For individual travelers who want to go to Israel on their own, Friendly Planet Travel also offers a nine-day Classic Israel vacation with set departure. It includes airfare, fuel surcharges, great hotels, transfers, most meals, comprehensive touring, and more for just $2,199 when booked by October 9th. Every hotel has been selected for its location, comfort, and service, and every day of the program has been carefully designed to ensure travelers’ Israel experience is the very best. Friendly Planet Travel’s comprehensive itinerary features the most important Biblical sites throughout the country, such as Mount Carmel, Mount of Beatitudes, Jerusalem, and the Dead Sea.
As with all Friendly Planet Travel packages, prices includes airfare from New York City, fuel charges, all group transfers, superior hotel accommodations, many meals, touring, and more. Other gateway cities are available upon request. To book or for more information on any Israel/Holy Lands tours, please visit the Friendly Planet Travel Web site, or contact us.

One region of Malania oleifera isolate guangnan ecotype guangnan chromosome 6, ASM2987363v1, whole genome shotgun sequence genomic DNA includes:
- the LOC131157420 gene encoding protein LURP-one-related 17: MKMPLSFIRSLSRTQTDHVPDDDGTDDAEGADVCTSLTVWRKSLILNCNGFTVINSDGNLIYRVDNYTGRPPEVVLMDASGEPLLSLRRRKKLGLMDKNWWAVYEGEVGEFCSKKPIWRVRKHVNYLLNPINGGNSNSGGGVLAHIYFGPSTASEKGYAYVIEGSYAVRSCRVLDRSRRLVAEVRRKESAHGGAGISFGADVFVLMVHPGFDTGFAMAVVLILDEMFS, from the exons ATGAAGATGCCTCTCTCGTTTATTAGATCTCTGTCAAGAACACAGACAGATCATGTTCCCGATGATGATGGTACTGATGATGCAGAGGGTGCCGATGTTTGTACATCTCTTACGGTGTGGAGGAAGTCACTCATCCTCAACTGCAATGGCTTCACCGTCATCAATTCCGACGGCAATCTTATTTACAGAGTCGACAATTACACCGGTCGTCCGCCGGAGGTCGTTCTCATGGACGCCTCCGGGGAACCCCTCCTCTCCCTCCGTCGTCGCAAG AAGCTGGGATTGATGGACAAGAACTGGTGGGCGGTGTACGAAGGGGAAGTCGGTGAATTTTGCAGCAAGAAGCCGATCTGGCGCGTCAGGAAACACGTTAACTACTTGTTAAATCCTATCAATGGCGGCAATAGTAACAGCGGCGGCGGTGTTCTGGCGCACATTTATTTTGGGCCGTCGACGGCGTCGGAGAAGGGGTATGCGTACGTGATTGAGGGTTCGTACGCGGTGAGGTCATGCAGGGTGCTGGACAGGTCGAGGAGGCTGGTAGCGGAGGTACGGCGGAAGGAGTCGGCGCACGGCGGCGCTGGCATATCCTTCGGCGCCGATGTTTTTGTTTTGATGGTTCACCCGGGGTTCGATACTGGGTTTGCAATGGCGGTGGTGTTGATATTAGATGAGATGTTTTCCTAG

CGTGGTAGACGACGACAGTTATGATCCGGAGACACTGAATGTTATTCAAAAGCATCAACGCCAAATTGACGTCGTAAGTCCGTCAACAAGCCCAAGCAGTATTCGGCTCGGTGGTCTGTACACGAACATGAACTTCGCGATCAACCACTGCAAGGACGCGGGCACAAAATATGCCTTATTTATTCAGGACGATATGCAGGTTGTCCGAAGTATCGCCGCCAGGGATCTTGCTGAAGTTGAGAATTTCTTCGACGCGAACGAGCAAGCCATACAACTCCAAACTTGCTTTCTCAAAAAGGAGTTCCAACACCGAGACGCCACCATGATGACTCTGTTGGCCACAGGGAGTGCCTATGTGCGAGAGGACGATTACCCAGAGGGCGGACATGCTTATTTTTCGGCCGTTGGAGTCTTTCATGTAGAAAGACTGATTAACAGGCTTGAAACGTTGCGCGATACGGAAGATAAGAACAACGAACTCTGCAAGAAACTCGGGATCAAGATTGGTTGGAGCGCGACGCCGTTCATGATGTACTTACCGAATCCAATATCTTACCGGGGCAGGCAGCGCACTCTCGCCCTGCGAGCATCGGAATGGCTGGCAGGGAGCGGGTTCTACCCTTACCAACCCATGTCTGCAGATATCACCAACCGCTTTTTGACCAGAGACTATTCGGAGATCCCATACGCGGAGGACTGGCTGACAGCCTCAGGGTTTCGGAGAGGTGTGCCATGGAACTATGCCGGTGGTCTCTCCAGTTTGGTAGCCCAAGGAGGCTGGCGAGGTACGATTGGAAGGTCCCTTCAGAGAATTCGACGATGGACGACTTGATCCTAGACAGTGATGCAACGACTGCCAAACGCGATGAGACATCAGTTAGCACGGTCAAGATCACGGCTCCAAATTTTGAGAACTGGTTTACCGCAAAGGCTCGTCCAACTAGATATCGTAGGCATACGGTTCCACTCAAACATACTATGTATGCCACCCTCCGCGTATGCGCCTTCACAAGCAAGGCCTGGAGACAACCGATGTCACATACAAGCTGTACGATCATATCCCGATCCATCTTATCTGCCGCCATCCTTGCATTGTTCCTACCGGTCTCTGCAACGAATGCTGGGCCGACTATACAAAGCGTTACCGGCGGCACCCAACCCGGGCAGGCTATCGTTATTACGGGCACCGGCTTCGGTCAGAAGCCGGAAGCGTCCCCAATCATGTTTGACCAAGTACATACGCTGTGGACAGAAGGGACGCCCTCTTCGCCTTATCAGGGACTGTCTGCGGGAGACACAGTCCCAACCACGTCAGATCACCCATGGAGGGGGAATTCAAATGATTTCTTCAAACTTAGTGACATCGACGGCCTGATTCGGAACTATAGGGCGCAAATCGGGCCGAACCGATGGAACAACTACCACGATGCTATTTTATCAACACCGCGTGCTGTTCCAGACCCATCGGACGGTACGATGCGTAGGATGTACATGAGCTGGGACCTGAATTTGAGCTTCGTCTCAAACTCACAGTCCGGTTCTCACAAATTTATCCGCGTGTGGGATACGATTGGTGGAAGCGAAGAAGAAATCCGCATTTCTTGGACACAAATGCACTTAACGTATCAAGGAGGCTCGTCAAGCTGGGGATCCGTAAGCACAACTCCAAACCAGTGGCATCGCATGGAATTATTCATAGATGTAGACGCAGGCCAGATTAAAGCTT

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Special pricing alert for Mediterranean and Iberian Coasts cruises

As I mentioned already, we have some pretty special deals for travelers for our Mediterranean Highlights by the Sea and Iberian Coasts cruises, and I wanted to go into a little bit more detail on what those savings entail.

FP_kids.jpgOn both cruises, children up to age 18 (maximum two children per cabin) can share with two adults for free. The only additional costs are the already discounted airfare and airport taxes, as well as port fees. That’s the lowest price ever available for children on a Mediterranean cruise.